At Daemen College, a small private school in Amherst, N.Y., the new “yes means yes” standard will be explained this fall to student leaders—including athletes, orientation organizers and college club presidents—through a mandatory training program. The program, which is new this year, will include bystander intervention training and a humorous video from Blue Seat Studios that compares a sexual encounter to offering someone a cup of tea, highlighting the ridiculousness of forcing someone to drink a cup of tea just because they said earlier that they might want one. “Just because you made it doesn’t mean you are entitled to watch them drink it,” the video says.

This kind of education on healthy sex, which focuses specifically on what consent looks like rather than what a “no” looks like, is the new emphasis of sexual assault prevention education.

“We are teaching consent in a way that has shifted dramatically,” said Lewis, the higher education consultant. “We’ve gotten a more academic focus on what consent is.”

The shift in how students are educated about sexual assault isn’t the only way colleges and universities are stepping up their game. The University of Texas is about to launch a massive, $1.7 million study that will search for in-depth answers on sexual assault across 13 of the system’s campuses, which serve more than 200,000 students.

As part of the research, 600 students on UT-Austin’s campus, mostly freshman, and including victims and non-victims of sexual violence, will be asked to participate in a study that will follow them for four years. Collecting data from students through surveys is one of the ways that the White House has suggested colleges tackle the problem of sexual assault, but it is not required by law.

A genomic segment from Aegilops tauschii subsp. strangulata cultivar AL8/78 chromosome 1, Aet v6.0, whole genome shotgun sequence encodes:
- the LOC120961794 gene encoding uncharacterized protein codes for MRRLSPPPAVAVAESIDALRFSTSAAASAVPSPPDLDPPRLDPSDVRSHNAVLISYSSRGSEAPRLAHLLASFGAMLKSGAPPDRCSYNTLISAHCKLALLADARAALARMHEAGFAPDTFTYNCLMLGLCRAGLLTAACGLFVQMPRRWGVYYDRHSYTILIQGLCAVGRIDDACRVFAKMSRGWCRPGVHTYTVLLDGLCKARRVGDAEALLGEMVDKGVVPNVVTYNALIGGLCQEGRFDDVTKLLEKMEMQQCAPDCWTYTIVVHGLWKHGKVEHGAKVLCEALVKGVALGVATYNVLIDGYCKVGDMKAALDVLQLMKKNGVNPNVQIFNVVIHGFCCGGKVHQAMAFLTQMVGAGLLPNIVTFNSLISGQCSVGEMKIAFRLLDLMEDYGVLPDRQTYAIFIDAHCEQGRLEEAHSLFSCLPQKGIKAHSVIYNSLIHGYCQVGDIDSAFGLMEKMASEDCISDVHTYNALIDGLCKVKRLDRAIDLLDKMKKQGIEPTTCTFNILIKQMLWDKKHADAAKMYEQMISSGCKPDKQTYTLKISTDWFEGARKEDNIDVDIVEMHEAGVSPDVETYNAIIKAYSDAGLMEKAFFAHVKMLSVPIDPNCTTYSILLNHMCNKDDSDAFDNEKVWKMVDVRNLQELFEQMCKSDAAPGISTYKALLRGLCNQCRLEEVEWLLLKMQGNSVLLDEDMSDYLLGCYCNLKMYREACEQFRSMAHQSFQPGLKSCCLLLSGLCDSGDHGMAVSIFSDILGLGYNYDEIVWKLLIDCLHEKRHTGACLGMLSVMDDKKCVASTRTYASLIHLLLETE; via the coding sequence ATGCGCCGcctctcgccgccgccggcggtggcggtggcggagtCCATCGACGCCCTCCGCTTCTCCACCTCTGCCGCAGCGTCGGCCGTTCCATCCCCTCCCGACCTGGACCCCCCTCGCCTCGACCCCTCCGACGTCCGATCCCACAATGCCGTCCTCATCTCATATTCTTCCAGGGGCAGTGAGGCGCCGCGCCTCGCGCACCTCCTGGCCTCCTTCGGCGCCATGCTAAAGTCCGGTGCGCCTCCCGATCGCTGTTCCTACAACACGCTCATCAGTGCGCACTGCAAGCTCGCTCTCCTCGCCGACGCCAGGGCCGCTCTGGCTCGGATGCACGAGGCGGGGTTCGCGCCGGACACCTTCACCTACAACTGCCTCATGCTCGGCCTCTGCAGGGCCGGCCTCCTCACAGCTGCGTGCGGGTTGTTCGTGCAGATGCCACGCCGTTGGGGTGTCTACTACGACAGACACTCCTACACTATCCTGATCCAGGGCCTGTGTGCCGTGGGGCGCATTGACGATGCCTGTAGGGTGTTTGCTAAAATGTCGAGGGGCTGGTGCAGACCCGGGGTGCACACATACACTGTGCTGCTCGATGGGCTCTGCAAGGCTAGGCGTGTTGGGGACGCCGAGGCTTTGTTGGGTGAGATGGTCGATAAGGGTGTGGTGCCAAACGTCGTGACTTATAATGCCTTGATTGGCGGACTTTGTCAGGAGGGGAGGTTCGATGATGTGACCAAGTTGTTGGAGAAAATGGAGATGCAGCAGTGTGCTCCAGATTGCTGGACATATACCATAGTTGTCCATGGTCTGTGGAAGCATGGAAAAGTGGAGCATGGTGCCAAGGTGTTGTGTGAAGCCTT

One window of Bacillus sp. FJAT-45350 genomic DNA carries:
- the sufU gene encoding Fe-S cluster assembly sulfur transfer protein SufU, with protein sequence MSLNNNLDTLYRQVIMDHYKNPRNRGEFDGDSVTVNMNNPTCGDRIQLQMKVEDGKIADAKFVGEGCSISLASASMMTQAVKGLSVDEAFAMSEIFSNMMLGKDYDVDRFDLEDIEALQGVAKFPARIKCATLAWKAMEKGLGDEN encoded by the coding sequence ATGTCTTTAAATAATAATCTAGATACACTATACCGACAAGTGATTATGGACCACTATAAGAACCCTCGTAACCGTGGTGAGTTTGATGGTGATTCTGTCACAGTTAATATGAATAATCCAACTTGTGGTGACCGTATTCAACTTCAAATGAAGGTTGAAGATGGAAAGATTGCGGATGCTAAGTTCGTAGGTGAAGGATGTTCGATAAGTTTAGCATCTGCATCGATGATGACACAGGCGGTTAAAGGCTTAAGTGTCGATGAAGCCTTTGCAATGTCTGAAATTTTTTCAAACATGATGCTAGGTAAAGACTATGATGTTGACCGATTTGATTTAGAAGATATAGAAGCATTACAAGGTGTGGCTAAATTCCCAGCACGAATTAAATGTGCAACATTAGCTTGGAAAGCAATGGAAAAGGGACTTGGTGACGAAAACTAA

The idea for this particular study at the University of Texas came from the new chancellor, William McRaven, a retired four-star admiral who commanded the Navy SEAL team that killed Osama bin Laden. He had experienced firsthand the importance of gathering data about the scope of sexual assault within institutions when he commissioned a survey on the experiences of those within his command.

“Frankly, I was surprised by the results,” he said of the survey he did as an admiral, which led to changes in the way sexual assault reporting was handled within his command. When he took the job as chancellor of the UT system, he thought the same approach of collecting data to address the problem could work equally well in higher education.

“I began to see the media and the growing concern nationwide and the high-profile events, and I came back to my staff and I asked ‘What are we doing?’ [$1.7] million is a lot of money, but my hope and my expectation is that we’ll have a better understanding of the problem and take direct actions to improve the conditions,” he said. “The last thing you want to do is to be responding, when you could have gotten ahead of the problem.”

Correction: The original version of this story misstated William McRaven’s former position. He was an admiral.

Contact us at editors@time.com.